Employee Happiness: Shocks or Strategy?


employee happiness

Employee happiness in the workplace is important. Isn’t it? Most people would say you do need a general sense of satisfaction in your job but when it comes to the really critical business metrics like productivity and revenue, does employee happiness actually have any impact on business performance?

In order to apply some science to this question Warwick Business School carried out some research into the link between employee happiness and productivity. Their conclusion? There’s a connection.

Their research team showed subjects a 10 minute comedy clip or provided them with snacks and drinks. The researchers then used a series of questions to check that those ‘happiness shocks’, as they referred to them, succeeded in making the subjects happy. When it showed they did, the researchers then conducted a range of exercises designed to measure the subjects’ levels of productivity.

The experiment revealed a productivity increase of around 12%. To avoid criticism of being a purely lab-based study, the research then examined how ‘real-world shocks’ like family bereavement, serious illness or parental divorce affected another set of subjects. Again they discovered there was a causal link between unhappiness and decreased productivity.

Professor Alex Edmans from the London Business School suggests there’s a link between happier companies and shareholder returns. He cites the fact that between 1994 and 2009 Fortune Magazine’s US based ‘100 Best Companies to Work For’ outperformed their peer group by 2-3 per cent per year.

In fact, there’s quite a lot of evidence that suggests that employee happiness in the workplace does matter. But when it comes to human behaviour nothing is ever simple and if you keep on looking, you’ll find there are plenty of reports indicating that happiness in the workplace doesn’t have a positive impact. In fact some studies have even suggested that placing too much emphasis on employee happiness sets people up for disappointment – which therefore reduces happiness. Other research has found that focusing on increasing your own happiness can actually end up with you becoming lonelier as it damages your connections with other people.

As we know influencing employee happiness is complex, with work and home life intertwined. Someone might feel very unhappy in work. They might be struggling to concentrate or not be particularly motivated to do more than the absolute minimum because of a problem outside work. And conversely there are probably quite a few employees out there who are satisfied with their lot, enjoy going to work and drift along quite contentedly. Are they giving 100% effort? Definitely not. But they’re very happy. As we know, happy and engaged are not the same thing.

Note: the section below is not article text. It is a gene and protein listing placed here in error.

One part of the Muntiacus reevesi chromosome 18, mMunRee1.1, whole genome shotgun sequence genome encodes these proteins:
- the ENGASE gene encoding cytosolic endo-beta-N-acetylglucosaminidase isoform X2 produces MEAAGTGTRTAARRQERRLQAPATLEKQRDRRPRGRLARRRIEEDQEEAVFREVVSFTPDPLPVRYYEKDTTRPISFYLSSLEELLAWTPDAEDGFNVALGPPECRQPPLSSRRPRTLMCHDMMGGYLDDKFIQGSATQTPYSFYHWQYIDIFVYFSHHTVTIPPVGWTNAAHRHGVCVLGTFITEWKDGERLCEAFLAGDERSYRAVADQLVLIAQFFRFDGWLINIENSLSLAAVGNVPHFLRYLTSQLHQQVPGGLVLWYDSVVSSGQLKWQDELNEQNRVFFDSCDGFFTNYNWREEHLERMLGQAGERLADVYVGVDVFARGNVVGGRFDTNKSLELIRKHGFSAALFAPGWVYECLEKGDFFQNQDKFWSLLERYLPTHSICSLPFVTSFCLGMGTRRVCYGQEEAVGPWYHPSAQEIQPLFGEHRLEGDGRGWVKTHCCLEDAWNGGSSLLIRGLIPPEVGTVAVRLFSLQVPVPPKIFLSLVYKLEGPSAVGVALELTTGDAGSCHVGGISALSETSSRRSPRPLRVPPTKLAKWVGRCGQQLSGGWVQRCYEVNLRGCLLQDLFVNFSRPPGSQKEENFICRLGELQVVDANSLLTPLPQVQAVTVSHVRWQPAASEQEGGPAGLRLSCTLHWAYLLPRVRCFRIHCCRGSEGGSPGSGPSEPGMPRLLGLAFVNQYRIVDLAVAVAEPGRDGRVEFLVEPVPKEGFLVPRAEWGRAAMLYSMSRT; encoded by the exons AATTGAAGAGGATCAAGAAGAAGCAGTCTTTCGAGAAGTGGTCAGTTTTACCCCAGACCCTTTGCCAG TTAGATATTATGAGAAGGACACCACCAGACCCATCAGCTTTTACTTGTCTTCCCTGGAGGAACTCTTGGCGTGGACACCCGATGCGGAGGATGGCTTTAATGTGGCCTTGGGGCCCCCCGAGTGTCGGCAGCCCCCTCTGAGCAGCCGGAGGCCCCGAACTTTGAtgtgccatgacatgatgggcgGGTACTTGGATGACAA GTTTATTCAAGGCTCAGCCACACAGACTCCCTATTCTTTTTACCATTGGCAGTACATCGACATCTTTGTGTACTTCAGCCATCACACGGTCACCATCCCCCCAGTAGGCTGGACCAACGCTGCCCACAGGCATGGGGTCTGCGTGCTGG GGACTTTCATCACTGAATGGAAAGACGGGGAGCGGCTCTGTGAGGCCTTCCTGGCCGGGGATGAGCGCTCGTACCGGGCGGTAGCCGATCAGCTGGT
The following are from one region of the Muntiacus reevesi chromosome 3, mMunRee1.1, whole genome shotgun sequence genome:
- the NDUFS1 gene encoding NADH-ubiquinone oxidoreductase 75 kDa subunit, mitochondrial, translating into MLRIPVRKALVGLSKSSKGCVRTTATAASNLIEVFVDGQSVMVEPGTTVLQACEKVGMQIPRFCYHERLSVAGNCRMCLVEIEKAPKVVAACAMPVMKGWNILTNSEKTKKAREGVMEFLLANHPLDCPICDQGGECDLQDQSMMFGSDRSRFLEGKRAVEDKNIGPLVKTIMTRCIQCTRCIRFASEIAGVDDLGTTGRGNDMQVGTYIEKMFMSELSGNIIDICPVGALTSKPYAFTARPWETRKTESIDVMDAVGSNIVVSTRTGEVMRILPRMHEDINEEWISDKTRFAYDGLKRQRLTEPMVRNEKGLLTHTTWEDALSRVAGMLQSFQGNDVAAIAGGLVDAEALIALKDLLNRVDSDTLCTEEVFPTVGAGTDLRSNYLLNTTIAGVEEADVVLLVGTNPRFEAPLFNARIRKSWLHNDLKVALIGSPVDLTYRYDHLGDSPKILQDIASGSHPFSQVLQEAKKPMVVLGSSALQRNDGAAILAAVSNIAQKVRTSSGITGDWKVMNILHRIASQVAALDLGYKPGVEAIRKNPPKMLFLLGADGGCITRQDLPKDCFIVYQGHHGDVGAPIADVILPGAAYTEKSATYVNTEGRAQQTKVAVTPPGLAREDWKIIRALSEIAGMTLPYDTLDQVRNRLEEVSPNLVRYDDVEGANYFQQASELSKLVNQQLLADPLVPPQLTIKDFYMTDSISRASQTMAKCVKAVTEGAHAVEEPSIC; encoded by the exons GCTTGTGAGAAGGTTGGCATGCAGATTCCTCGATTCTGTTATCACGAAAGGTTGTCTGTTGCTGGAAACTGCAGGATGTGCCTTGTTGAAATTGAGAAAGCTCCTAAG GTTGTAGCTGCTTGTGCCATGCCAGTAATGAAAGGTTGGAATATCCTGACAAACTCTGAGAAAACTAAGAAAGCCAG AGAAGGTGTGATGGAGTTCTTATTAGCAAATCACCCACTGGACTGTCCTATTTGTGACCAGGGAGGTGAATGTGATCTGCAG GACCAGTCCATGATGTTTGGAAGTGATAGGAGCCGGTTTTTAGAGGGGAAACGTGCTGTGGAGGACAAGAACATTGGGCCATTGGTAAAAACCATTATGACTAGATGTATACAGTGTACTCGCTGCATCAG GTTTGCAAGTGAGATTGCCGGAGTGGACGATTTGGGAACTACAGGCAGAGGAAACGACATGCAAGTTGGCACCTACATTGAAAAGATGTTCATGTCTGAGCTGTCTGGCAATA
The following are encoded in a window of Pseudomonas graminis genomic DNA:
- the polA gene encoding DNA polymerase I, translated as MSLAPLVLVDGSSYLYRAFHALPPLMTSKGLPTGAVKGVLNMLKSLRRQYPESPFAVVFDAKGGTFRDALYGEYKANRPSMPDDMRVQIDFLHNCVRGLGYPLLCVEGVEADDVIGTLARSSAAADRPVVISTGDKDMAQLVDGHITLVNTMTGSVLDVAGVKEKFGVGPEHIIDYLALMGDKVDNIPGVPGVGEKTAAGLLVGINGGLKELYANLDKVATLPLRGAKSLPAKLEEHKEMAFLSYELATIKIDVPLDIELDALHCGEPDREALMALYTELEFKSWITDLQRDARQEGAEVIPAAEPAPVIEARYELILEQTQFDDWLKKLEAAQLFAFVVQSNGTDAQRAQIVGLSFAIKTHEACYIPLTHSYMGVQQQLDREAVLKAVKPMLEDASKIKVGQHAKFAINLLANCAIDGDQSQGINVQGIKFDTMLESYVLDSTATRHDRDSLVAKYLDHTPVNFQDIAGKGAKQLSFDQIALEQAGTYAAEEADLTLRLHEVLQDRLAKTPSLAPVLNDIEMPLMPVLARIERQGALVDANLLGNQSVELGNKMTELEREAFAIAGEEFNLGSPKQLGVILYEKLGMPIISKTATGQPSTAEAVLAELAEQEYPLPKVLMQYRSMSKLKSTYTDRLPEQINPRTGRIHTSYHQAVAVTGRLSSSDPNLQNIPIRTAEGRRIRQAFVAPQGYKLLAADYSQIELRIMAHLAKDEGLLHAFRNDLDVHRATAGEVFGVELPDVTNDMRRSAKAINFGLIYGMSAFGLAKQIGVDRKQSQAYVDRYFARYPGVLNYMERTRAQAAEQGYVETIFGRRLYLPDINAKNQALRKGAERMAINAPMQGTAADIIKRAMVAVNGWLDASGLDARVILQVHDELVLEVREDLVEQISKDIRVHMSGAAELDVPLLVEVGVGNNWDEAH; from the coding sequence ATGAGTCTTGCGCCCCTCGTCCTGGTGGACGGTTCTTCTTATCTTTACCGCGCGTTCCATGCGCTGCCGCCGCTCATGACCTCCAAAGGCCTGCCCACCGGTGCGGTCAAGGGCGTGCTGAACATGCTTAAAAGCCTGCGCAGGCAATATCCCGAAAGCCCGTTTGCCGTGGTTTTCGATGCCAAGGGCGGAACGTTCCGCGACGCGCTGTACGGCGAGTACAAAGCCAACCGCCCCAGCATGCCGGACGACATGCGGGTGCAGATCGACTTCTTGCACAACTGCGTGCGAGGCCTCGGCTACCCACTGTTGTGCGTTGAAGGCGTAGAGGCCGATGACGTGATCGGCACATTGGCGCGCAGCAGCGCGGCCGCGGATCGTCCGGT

Furthermore, businesses cannot spend their time injecting constant happiness shocks like the researchers from Warwick Business School. That happiness ‘hit’ has to become part of the company fabric.

So where does all this leave employers?

Rather than putting too much emphasis on the need for employees to be bursting with joy every time they enter the office, employers should focus on helping employees gain more pleasure and satisfaction from their work. To do that HR needs less shock and more strategy.
Employers are slowly paying more attention to the overwhelming evidence that shows employees gain satisfaction and pleasure from work that has a purpose and is rewarding, both emotionally and financially.

What many management teams still fail to grasp is that making work more rewarding is often more about visible leadership, caring managers and colleague relationships rather than hard cash or happiness shocks.

What impacts employee happiness?

Here are 7 simple considerations that have a big impact on how an employee feels about their work, each other and themselves:

– Am I trusted and respected by my boss?
– Do I feel there’s a low sense of hierarchy where my ideas and suggestions matter?
– Can I positively express my own thoughts and feelings about a colleague’s work through recognition?
– Do I feel my own work and commitment is recognised?
– Is the company and its management honest and transparent with me?
– Can I see how my work is linked to the objectives and success of the company?
– Can I be myself at work?
– Can I prioritise my family and friends when I need to?

All too often HR focuses on tangible reward and happiness shocks as the route to providing employees with a rewarding and happy workplace. And of course they matter. But if they exist in an environment that doesn’t have the day to day ‘happiness’ basics in place, they can often create a culture of ‘take’ or be regarded with resentment and cynicism by employees.

Instead, concentrate on getting the things that really matter in place first, before wasting valuable time and money on shock treatment.


Jason Harney

Founder, also Director of Product and Marketing at Workstars. Jason has been instrumental in progressing social recognition software to the forefront of HR, against a backdrop of the traditional reward industry. As HR strategy begins to shift and innovate to meet the people and social challenges of the day. Trust, culture, values and engagement, matter more than ever. This is where Jason spends his time.